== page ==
The words he uses to describe me, the tingle I feel in the base of my spine when he looks at me with naked admiration. He makes me bleed emotion. It oozes out of me, messy, uncomfortable, something to be cleaned up, disposed of, healed. Treated. I should hate it, but I don’t. He states the obvious in that voice of his, the same one he uses to tell me I’m amazing, I’m extraordinary, the same one that shouts in the night to the tune of his nightmares and asks me if I want a cup of tea in the mornings. His voice: the seat of all his dimensions, all his sharp edges and his gentleness. The part of him that, right now, in front of Lestrade and Anderson and the nameless faces of the Met, reaches out and caresses me, from his throat to my tympanic membranes. An intimate touch. (But it’s not, it’s really not.)
“There are marks on his wrists,” John says, his eyes flicking over toward Anderson, who is standing several metres away now with his stupid arms crossed in front of his stupid chest. (What does Sally see in him?) John observes what Anderson does not. Of course he does. Smile even more. John goes on, pointing. “He was tied up, he struggled.”
I nod at him. His eyes on me. (I remember his lips against mine; twice. Barely, but I remember.) I can see the lift my approval gives him; it’s subtle, but present. His back a tiny bit straighter, like he’s on the parade square and his superior officer has turned his eyes on him. Prepared to impress. (What is he thinking? Why can’t I tell, why can’t I read it on his open face?) “Estimated time of death?” My voice has taken a softer tone, there’s an intimacy there. The others don’t seem to notice it, but I think John does. A change. Slight. Not deliberate. Revealing.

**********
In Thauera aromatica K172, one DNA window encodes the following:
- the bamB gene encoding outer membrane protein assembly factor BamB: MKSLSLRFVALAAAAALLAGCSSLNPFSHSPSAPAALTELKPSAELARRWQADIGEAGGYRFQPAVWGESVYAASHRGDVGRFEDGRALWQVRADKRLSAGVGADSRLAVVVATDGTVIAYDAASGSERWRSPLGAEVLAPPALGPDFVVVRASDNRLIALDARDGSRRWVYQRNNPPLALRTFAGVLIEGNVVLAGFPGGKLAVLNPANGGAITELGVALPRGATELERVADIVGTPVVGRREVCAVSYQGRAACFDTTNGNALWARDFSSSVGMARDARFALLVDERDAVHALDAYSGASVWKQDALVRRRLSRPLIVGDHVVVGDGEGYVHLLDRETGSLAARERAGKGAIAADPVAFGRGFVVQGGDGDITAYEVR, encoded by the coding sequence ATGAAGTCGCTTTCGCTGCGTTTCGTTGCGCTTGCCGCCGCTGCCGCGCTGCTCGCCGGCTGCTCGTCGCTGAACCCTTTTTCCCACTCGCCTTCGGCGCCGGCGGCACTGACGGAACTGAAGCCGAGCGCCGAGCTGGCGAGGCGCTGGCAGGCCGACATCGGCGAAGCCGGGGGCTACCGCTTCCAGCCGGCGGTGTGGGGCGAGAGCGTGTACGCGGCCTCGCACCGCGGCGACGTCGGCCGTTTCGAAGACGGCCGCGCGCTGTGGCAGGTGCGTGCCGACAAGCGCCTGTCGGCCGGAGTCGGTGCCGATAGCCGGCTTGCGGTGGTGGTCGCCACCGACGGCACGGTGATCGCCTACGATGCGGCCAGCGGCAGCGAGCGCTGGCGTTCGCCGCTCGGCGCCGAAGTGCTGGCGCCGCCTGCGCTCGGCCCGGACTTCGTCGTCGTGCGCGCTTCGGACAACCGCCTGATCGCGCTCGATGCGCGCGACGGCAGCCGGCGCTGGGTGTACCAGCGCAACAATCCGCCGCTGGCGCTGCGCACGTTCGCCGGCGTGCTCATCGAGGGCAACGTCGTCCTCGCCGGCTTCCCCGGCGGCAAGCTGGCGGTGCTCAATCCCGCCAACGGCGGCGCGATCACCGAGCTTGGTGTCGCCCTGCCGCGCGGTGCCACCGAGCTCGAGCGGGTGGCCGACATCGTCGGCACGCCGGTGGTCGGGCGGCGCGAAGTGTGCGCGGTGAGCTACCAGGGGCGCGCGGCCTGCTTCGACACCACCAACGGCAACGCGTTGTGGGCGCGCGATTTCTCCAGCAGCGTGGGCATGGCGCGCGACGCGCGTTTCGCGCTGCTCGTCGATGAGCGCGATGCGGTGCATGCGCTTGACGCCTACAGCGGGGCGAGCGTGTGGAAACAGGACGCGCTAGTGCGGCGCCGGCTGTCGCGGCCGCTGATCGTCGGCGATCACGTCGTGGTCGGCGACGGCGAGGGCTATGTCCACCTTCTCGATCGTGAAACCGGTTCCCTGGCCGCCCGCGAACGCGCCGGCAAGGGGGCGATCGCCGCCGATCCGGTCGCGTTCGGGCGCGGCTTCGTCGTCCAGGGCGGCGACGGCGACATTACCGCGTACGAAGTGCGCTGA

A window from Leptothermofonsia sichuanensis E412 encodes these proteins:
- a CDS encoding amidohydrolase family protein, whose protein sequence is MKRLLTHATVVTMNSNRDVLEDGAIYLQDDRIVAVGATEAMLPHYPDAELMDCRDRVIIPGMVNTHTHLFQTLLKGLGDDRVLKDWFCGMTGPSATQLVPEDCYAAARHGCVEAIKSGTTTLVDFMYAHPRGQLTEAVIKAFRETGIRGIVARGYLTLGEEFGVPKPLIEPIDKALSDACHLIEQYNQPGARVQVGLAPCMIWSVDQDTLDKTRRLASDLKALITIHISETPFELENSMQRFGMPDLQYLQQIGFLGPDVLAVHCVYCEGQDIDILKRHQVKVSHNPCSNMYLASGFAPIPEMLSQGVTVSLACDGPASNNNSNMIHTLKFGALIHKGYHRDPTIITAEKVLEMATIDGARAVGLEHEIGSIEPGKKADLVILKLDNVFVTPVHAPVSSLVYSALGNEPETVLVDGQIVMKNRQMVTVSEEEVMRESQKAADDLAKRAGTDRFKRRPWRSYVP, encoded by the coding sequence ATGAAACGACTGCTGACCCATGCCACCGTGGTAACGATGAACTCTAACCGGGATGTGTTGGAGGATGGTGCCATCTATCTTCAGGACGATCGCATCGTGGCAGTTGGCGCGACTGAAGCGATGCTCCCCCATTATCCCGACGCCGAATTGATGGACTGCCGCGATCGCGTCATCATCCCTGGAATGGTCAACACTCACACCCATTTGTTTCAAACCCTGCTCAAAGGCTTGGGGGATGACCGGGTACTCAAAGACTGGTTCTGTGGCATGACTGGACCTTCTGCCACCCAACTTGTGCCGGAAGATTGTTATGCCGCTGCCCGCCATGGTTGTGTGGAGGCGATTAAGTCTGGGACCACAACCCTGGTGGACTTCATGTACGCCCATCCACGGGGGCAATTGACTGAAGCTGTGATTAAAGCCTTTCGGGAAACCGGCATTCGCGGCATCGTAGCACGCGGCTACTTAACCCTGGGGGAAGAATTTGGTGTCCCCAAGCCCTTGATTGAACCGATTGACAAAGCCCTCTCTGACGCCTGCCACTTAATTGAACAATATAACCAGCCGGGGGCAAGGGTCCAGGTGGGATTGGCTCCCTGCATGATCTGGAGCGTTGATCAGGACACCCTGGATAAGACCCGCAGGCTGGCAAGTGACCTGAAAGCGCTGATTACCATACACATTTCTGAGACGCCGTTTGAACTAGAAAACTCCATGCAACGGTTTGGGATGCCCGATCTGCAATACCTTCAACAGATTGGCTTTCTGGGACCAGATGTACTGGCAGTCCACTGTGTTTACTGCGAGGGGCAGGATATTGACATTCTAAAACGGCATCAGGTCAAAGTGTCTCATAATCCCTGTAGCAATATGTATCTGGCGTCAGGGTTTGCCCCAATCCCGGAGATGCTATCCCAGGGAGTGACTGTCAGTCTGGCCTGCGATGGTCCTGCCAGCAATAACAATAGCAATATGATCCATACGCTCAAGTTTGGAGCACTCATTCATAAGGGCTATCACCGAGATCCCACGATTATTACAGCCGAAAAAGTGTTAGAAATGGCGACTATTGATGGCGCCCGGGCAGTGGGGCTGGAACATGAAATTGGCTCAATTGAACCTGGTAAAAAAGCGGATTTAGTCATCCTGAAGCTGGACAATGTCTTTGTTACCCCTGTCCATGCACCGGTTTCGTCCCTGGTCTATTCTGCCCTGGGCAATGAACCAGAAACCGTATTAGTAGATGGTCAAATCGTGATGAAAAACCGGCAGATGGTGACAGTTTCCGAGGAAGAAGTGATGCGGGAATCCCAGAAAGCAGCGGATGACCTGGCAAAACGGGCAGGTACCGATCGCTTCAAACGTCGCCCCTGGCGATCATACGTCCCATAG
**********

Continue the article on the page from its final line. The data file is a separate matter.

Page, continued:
He crouches down, looks hard at the body again. He touches a hand, runs a latex-covered finger across flesh. “Not more than an hour ago, I’d say.” He looks up at me, confident in his answer, eyes clear. He rises and assumes his vague, newly-civilian take on at ease. I smile at him, a genuine smile, not a calculated one, almost inadvertently. He smiles back. That’s how it is between us now. More genuine? More affectionate? I don’t know. Something like that. (I kissed him and he let me. Twice. I curled up against him, my fingers on the elastic of his shorts, his hipbone hard under my hands, and he let me do that, too.) Watch his face: eyes so uncomplicated, no internal struggle, no awkwardness. Is that defiant, deliberate ignorance of what he must know (or think he knows) about me, or is it casual acceptance? A trade off for a life that keeps him feeling human? Hard to know. He’s smiling at me. Affection. What’s going on in that head of his? Drilling him open wouldn’t give me the answer, would it?
(Oh, very funny.)
It’s been just over a week. One week, and almost nothing has changed. Except for a bit of extra warmth from him, and, presumably from me. As if we have some kind of quiet understanding. But we don’t. I don’t understand at all. He is completely open, yet completely closed. Tantalising. A man made of paradoxes. Impossible, but here, in the flesh. A Penrose man.
“Well?” Lestrade looks a little helpless, his eyebrows raised. I can almost see the question mark over his head. (How would they manage without me?)